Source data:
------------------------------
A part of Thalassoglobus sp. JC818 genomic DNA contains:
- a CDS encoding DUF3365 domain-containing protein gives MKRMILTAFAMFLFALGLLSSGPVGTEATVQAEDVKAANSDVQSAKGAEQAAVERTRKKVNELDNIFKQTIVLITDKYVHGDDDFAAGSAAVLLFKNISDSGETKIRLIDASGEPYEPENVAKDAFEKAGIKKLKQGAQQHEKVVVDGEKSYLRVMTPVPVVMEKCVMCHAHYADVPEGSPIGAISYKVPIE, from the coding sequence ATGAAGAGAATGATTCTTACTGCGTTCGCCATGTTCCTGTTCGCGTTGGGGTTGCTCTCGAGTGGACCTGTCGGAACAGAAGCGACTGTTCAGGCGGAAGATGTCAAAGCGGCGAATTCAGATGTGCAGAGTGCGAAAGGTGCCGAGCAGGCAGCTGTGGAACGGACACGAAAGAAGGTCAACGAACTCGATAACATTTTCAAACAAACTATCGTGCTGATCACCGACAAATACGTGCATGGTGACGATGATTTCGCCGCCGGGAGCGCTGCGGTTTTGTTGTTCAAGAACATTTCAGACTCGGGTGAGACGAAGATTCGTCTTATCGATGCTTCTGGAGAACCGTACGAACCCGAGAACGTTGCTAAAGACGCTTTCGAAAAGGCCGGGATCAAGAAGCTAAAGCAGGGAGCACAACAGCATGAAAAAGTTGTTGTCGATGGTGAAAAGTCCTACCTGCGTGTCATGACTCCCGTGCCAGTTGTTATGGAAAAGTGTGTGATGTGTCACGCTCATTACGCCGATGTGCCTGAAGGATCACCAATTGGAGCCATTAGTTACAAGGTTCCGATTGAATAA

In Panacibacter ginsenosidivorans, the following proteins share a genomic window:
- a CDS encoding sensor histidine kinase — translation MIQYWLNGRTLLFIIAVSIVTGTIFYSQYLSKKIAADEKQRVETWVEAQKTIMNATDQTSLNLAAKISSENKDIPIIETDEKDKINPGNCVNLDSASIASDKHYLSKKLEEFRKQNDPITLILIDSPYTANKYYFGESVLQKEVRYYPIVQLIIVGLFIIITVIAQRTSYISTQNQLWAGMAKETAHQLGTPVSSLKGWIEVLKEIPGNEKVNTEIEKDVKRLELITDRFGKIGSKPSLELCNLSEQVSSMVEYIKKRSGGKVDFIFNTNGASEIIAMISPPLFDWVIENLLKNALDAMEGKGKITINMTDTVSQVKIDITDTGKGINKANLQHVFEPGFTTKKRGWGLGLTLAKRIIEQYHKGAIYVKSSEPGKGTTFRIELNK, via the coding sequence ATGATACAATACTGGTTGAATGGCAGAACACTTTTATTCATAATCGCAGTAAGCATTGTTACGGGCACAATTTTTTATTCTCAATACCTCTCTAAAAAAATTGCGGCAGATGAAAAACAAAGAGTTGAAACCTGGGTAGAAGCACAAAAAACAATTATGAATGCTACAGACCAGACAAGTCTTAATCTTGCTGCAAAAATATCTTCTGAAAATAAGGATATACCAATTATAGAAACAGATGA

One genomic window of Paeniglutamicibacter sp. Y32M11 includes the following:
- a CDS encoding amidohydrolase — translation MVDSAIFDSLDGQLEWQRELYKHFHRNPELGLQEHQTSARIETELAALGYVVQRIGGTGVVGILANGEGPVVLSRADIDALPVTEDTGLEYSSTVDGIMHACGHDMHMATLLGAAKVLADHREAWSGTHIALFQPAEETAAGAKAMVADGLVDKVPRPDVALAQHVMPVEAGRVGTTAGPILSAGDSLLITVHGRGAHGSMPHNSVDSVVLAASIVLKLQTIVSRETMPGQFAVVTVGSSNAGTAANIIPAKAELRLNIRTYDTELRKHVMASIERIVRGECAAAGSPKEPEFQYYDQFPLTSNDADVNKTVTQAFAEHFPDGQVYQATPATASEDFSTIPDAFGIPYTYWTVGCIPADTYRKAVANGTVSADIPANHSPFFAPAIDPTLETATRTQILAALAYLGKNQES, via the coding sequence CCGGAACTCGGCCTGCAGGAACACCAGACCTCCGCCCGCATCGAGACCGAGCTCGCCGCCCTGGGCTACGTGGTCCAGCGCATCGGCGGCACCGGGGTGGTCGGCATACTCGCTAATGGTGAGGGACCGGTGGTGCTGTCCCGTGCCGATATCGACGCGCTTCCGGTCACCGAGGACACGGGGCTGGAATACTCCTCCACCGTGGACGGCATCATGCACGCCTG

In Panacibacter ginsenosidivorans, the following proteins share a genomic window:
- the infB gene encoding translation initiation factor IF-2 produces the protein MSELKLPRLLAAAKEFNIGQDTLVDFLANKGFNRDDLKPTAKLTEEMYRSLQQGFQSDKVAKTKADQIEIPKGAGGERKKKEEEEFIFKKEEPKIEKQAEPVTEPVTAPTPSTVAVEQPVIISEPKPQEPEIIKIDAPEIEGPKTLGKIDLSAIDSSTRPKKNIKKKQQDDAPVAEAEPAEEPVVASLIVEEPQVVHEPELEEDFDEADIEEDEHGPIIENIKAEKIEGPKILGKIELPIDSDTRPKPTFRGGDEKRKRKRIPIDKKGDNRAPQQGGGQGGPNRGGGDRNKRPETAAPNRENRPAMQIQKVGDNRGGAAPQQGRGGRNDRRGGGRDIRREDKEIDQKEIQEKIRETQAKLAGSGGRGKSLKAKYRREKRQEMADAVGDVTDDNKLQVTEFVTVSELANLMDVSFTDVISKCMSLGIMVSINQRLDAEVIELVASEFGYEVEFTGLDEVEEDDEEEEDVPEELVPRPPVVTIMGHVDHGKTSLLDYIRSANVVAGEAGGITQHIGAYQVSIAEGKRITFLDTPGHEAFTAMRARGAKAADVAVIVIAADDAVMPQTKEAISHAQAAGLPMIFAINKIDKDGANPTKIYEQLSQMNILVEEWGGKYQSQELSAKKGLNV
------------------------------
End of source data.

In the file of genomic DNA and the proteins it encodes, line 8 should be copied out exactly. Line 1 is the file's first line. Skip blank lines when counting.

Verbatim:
- the infB gene encoding translation initiation factor IF-2 produces the protein MSELKLPRLLAAAKEFNIGQDTLVDFLANKGFNRDDLKPTAKLTEEMYRSLQQGFQSDKVAKTKADQIEIPKGAGGERKKKEEEEFIFKKEEPKIEKQAEPVTEPVTAPTPSTVAVEQPVIISEPKPQEPEIIKIDAPEIEGPKTLGKIDLSAIDSSTRPKKNIKKKQQDDAPVAEAEPAEEPVVASLIVEEPQVVHEPELEEDFDEADIEEDEHGPIIENIKAEKIEGPKILGKIELPIDSDTRPKPTFRGGDEKRKRKRIPIDKKGDNRAPQQGGGQGGPNRGGGDRNKRPETAAPNRENRPAMQIQKVGDNRGGAAPQQGRGGRNDRRGGGRDIRREDKEIDQKEIQEKIRETQAKLAGSGGRGKSLKAKYRREKRQEMADAVGDVTDDNKLQVTEFVTVSELANLMDVSFTDVISKCMSLGIMVSINQRLDAEVIELVASEFGYEVEFTGLDEVEEDDEEEEDVPEELVPRPPVVTIMGHVDHGKTSLLDYIRSANVVAGEAGGITQHIGAYQVSIAEGKRITFLDTPGHEAFTAMRARGAKAADVAVIVIAADDAVMPQTKEAISHAQAAGLPMIFAINKIDKDGANPTKIYEQLSQMNILVEEWGGKYQSQELSAKKGLNV